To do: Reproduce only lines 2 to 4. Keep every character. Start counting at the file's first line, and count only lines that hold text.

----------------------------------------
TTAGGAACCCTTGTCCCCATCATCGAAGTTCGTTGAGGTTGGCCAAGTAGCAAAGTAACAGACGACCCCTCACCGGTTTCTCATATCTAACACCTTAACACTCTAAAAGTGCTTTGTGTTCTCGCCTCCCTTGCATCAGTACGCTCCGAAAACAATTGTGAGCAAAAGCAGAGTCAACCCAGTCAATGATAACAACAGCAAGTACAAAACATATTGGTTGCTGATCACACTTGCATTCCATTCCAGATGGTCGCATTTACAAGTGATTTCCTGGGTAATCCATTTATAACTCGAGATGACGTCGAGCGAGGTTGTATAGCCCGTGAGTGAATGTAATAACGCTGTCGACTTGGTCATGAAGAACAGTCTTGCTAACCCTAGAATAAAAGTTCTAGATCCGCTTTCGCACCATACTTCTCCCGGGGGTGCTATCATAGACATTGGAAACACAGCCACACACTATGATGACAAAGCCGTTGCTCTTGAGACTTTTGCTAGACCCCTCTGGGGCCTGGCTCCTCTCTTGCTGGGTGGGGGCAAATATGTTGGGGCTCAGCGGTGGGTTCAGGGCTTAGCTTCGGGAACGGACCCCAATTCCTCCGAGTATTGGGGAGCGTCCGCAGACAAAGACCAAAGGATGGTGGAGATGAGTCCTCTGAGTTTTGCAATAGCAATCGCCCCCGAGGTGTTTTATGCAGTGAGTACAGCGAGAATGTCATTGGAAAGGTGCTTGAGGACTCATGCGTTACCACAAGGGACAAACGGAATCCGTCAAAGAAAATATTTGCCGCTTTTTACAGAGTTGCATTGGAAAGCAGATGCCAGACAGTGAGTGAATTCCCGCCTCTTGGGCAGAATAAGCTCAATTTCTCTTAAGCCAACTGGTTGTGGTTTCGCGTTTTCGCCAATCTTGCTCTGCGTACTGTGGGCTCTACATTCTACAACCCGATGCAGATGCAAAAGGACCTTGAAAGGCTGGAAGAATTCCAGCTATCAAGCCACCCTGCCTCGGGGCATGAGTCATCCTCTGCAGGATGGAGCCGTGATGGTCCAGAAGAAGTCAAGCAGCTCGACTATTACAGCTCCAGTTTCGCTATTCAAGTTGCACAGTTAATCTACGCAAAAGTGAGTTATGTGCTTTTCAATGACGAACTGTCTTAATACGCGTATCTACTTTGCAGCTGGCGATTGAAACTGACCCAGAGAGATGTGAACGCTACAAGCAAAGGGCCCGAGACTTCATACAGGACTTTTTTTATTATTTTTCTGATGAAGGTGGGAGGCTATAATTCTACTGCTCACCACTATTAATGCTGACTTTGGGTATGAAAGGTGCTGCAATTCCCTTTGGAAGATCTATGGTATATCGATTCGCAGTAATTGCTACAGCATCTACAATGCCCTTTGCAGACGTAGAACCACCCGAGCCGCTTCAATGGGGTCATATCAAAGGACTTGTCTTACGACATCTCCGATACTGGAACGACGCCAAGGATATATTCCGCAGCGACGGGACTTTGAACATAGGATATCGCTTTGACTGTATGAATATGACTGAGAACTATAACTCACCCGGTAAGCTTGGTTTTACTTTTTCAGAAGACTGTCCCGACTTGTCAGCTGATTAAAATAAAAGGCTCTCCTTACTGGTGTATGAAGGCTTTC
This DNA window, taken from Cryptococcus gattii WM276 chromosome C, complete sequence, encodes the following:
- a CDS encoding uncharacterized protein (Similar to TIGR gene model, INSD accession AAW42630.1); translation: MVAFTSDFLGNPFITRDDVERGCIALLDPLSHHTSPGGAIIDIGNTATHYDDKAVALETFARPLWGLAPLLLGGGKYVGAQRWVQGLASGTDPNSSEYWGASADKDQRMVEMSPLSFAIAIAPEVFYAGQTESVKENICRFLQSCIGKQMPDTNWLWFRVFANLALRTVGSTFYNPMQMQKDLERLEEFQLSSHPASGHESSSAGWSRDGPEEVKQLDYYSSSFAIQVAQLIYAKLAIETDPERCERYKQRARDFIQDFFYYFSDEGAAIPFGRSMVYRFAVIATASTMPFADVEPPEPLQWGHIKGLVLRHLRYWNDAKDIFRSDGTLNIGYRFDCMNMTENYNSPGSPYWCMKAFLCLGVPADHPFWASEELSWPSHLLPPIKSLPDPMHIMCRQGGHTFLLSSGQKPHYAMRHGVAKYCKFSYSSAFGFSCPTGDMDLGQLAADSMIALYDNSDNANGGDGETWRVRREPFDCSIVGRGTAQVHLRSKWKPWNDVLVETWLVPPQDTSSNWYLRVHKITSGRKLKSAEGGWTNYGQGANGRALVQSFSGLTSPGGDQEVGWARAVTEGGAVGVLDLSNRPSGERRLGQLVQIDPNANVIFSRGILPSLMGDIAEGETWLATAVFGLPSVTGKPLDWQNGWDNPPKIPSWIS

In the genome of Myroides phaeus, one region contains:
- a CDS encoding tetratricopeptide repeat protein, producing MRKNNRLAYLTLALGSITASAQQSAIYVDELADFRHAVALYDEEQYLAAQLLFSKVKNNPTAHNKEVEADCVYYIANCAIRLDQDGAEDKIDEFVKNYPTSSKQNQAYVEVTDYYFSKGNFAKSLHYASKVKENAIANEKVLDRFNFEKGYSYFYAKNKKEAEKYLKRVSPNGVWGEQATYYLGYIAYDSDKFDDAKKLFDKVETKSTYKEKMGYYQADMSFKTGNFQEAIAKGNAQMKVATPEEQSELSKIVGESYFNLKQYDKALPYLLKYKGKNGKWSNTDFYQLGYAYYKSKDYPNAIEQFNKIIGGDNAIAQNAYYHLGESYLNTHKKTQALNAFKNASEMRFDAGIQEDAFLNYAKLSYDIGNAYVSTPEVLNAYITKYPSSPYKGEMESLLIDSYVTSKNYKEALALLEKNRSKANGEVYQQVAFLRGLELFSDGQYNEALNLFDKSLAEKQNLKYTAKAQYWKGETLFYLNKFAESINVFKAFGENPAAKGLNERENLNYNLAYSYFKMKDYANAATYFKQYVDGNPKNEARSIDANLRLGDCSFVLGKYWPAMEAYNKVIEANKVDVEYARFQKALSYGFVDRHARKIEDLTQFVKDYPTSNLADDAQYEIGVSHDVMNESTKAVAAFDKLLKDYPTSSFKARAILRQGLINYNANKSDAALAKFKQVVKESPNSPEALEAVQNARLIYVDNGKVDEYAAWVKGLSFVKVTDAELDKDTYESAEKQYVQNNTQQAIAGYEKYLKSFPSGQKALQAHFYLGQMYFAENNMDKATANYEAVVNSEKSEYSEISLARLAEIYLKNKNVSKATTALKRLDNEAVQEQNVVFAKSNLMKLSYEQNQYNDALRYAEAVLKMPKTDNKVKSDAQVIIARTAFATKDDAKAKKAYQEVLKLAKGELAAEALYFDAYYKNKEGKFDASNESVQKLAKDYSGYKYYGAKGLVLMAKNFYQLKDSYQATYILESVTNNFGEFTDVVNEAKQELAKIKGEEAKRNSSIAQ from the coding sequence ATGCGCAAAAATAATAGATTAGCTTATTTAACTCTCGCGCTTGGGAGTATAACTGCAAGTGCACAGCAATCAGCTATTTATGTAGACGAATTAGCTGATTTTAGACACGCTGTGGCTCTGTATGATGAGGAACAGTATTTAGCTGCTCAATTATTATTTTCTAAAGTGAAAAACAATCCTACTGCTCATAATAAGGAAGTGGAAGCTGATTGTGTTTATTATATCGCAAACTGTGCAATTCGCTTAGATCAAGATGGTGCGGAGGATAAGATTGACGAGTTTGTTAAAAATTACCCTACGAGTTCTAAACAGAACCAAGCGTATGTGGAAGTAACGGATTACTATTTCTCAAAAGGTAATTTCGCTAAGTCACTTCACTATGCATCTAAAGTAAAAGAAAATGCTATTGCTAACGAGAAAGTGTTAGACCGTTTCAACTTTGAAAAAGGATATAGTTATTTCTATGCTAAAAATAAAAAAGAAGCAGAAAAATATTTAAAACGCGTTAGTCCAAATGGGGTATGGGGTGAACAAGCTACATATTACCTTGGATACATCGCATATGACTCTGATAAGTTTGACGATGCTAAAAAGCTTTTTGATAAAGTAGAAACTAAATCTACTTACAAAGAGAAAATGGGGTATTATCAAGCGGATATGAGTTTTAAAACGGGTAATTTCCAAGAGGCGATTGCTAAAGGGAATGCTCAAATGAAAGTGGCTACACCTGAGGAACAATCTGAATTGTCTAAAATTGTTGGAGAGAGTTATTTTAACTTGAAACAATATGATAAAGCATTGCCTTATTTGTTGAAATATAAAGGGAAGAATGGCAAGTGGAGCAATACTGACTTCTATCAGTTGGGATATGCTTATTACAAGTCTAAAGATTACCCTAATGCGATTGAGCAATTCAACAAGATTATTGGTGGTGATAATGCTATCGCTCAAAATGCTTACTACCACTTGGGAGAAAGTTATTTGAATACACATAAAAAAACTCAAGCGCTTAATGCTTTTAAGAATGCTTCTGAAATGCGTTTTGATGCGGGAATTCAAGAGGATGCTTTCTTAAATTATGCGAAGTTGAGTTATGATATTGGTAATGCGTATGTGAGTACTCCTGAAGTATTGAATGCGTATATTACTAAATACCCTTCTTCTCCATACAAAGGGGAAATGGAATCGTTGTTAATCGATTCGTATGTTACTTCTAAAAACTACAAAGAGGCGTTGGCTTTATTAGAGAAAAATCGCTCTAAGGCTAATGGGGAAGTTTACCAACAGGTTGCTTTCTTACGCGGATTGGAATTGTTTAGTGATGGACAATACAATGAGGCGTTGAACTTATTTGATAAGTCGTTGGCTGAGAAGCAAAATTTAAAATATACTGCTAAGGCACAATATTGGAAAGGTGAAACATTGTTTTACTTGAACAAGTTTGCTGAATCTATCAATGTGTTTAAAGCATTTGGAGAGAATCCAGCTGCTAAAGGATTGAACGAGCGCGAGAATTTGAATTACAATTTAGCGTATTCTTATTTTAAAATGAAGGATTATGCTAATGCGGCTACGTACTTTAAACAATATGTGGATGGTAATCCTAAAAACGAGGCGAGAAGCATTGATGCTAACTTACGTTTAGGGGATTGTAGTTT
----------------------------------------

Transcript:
This DNA window, taken from Cryptococcus gattii WM276 chromosome C, complete sequence, encodes the following:
- a CDS encoding uncharacterized protein (Similar to TIGR gene model, INSD accession AAW42630.1); translation: MVAFTSDFLGNPFITRDDVERGCIALLDPLSHHTSPGGAIIDIGNTATHYDDKAVALETFARPLWGLAPLLLGGGKYVGAQRWVQGLASGTDPNSSEYWGASADKDQRMVEMSPLSFAIAIAPEVFYAGQTESVKENICRFLQSCIGKQMPDTNWLWFRVFANLALRTVGSTFYNPMQMQKDLERLEEFQLSSHPASGHESSSAGWSRDGPEEVKQLDYYSSSFAIQVAQLIYAKLAIETDPERCERYKQRARDFIQDFFYYFSDEGAAIPFGRSMVYRFAVIATASTMPFADVEPPEPLQWGHIKGLVLRHLRYWNDAKDIFRSDGTLNIGYRFDCMNMTENYNSPGSPYWCMKAFLCLGVPADHPFWASEELSWPSHLLPPIKSLPDPMHIMCRQGGHTFLLSSGQKPHYAMRHGVAKYCKFSYSSAFGFSCPTGDMDLGQLAADSMIALYDNSDNANGGDGETWRVRREPFDCSIVGRGTAQVHLRSKWKPWNDVLVETWLVPPQDTSSNWYLRVHKITSGRKLKSAEGGWTNYGQGANGRALVQSFSGLTSPGGDQEVGWARAVTEGGAVGVLDLSNRPSGERRLGQLVQIDPNANVIFSRGILPSLMGDIAEGETWLATAVFGLPSVTGKPLDWQNGWDNPPKIPSWIS

In the genome of Myroides phaeus, one region contains: